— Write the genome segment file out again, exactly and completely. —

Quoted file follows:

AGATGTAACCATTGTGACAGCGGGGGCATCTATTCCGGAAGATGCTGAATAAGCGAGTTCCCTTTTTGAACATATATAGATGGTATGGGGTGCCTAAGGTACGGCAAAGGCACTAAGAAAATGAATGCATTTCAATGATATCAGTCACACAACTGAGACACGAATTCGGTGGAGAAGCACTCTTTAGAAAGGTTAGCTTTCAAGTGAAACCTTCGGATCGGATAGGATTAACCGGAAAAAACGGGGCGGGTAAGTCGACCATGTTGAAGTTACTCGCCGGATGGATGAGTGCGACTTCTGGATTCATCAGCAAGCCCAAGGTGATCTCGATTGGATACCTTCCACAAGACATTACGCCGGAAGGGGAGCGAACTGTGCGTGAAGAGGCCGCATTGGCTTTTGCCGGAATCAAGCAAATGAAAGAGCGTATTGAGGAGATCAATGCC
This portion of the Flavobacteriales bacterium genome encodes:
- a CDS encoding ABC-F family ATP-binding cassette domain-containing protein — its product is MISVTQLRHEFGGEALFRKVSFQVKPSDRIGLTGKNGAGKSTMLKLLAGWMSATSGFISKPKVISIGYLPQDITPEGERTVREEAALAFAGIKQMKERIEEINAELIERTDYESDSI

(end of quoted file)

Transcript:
AGATGTAACCATTGTGACAGCGGGGGCATCTATTCCGGAAGATGCTGAATAAGCGAGTTCCCTTTTTGAACATATATAGATGGTATGGGGTGCCTAAGGTACGGCAAAGGCACTAAGAAAATGAATGCATTTCAATGATATCAGTCACACAACTGAGACACGAATTCGGTGGAGAAGCACTCTTTAGAAAGGTTAGCTTTCAAGTGAAACCTTCGGATCGGATAGGATTAACCGGAAAAAACGGGGCGGGTAAGTCGACCATGTTGAAGTTACTCGCCGGATGGATGAGTGCGACTTCTGGATTCATCAGCAAGCCCAAGGTGATCTCGATTGGATACCTTCCACAAGACATTACGCCGGAAGGGGAGCGAACTGTGCGTGAAGAGGCCGCATTGGCTTTTGCCGGAATCAAGCAAATGAAAGAGCGTATTGAGGAGATCAATGCC
This portion of the Flavobacteriales bacterium genome encodes:
- a CDS encoding ABC-F family ATP-binding cassette domain-containing protein — its product is MISVTQLRHEFGGEALFRKVSFQVKPSDRIGLTGKNGAGKSTMLKLLAGWMSATSGFISKPKVISIGYLPQDITPEGERTVREEAALAFAGIKQMKERIEEINAELIERTDYESDSI